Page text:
Friday, September 17, 2010
Wood Base for Sculpture
This weekend I'm preparing a wood base for a ceramic sculpture, so I decided to research wood finishing. At the local hardware store I found so many products used to treat wood I was overwhelmed. Since the wood I'm using is a locally harvested, sustainable wood and considered semi-exotic due to it's unusual grain, I thought I'd use a surface which is both durable and reversible. My thinking is the surface I put on the wood could be refinished in the future if need be. In this way I hope to ensure the longevity of my ceramic sculpture.
I learned there are two types of surfaces which can be applied to wood. One surface is evaporative and the other surface is reactive. Basically the evaporative surfaces can be reversed and the reactive surfaces cannot without much sanding or damage to the wood. Evaporative surfaces soak into the wood and the carriers or solvents evaporate and leave the surface. Reactive surfaces penetrate the wood and bond chemically with the wood and create in essence a different chemical composition within the wood.
I'm only using a one inch thick base for the sculpture and I prefer to apply an evaporative surface to the wood. The two surfaces available as far as I could research are wax and nitrocellulose lacquer. Since most lacquer containers don't specific the type, I decided to choose a wax finish for my wood. No polyurethane, varnish, watco oil, danish oil or others, I am using plain wax on the wood surface. After the carrier in the wax evaporates, the wax is left and is reversible. Just what I want.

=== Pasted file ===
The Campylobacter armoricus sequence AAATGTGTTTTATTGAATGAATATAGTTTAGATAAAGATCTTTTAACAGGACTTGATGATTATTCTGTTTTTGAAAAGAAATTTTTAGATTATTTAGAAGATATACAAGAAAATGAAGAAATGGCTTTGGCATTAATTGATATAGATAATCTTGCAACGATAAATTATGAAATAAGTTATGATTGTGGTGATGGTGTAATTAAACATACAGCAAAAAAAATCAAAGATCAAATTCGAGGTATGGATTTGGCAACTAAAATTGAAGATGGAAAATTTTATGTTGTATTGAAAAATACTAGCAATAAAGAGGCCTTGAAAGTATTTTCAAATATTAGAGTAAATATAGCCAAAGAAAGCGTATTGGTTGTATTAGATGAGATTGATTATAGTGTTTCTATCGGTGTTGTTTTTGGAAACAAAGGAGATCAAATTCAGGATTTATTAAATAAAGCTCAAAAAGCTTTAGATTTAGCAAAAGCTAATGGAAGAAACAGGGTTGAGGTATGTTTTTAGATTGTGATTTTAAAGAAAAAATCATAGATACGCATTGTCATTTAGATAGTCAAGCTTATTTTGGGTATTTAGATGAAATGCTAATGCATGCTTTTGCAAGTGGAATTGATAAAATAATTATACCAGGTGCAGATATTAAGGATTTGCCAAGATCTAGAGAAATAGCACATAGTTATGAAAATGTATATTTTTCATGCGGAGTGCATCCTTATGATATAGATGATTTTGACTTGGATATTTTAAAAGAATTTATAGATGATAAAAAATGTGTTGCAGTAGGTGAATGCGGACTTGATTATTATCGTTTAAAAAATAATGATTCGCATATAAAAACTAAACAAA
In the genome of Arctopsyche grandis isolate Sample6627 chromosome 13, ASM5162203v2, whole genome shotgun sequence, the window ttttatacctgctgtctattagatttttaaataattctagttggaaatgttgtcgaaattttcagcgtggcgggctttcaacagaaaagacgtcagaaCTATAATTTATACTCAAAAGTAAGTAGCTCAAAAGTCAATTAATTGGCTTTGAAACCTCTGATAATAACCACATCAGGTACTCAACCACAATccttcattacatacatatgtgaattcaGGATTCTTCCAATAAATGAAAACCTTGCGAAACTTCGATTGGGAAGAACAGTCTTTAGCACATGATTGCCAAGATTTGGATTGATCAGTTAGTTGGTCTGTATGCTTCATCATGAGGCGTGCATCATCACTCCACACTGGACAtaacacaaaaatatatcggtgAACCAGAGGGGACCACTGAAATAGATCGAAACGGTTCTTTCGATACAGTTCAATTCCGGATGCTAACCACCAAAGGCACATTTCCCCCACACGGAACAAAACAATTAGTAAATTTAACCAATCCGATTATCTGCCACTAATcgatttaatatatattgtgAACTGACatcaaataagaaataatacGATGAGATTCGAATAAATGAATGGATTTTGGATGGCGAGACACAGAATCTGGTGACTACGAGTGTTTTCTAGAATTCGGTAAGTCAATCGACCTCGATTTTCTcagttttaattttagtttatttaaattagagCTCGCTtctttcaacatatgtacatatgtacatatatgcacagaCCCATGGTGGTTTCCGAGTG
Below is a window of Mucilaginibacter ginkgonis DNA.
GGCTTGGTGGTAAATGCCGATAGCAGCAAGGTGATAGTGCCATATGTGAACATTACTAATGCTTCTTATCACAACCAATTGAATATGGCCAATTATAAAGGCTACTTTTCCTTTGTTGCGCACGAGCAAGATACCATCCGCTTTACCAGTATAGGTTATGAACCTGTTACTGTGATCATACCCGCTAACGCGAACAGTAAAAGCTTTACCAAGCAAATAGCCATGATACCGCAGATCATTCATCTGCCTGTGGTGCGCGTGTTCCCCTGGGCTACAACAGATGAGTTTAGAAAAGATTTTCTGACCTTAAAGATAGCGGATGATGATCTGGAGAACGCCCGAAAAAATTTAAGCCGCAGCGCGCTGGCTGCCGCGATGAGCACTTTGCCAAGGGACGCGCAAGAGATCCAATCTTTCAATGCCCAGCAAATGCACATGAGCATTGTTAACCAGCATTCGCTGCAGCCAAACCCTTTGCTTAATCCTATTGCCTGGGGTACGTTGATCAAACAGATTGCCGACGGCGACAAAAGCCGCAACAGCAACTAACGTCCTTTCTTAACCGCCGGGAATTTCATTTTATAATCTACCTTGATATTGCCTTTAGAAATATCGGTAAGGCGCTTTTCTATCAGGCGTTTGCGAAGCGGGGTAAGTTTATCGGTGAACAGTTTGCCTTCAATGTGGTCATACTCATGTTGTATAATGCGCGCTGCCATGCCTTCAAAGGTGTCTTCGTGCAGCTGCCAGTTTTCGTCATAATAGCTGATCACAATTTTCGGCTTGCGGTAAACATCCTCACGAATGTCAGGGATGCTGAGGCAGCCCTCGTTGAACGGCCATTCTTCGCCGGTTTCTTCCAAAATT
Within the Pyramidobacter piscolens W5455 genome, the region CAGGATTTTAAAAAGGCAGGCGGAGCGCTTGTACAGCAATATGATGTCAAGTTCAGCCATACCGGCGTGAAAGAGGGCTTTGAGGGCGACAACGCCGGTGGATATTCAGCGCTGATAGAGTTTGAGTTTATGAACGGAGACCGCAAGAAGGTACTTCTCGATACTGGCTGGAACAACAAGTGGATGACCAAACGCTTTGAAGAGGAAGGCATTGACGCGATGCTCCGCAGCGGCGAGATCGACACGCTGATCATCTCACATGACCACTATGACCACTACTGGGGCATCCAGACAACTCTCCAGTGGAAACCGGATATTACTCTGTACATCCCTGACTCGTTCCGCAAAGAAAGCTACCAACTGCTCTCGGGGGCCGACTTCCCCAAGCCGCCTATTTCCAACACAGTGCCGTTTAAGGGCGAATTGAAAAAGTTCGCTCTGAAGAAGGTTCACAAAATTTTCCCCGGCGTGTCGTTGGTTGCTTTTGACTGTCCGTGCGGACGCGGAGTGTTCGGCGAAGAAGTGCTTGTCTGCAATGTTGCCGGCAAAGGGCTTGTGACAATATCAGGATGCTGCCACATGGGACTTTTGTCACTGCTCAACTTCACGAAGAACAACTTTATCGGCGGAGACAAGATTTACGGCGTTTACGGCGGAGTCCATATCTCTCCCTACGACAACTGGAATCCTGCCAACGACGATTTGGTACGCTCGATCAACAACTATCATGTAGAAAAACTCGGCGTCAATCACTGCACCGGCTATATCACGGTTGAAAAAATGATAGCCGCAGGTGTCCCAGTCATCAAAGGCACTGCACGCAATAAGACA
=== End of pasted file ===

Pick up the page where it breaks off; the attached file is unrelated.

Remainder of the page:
Today I'm taking measurements, making a template, cutting the wood, sanding with numerous grits of sandpaper, woodburning my signature on the bottom of the base, then applying the wax finish. Next I'll attach felt pads to the bottom of the wood, epoxy the ceramic sculpture to the wood with two part epoxy and hopefully I'll have a long lasting piece. Please wish me luck with my cutting, sanding, woodburning, waxing, and epoxying.
Not to keep you in suspense, but if all goes well you'll see the finished piece at the Clay and Blogs Show, Friday nibbles on Meredith's blog here. If you can't make it to the show, you can purchase pots in advance at the Arts Council of Moore County online show. Comments and suggestions are welcome.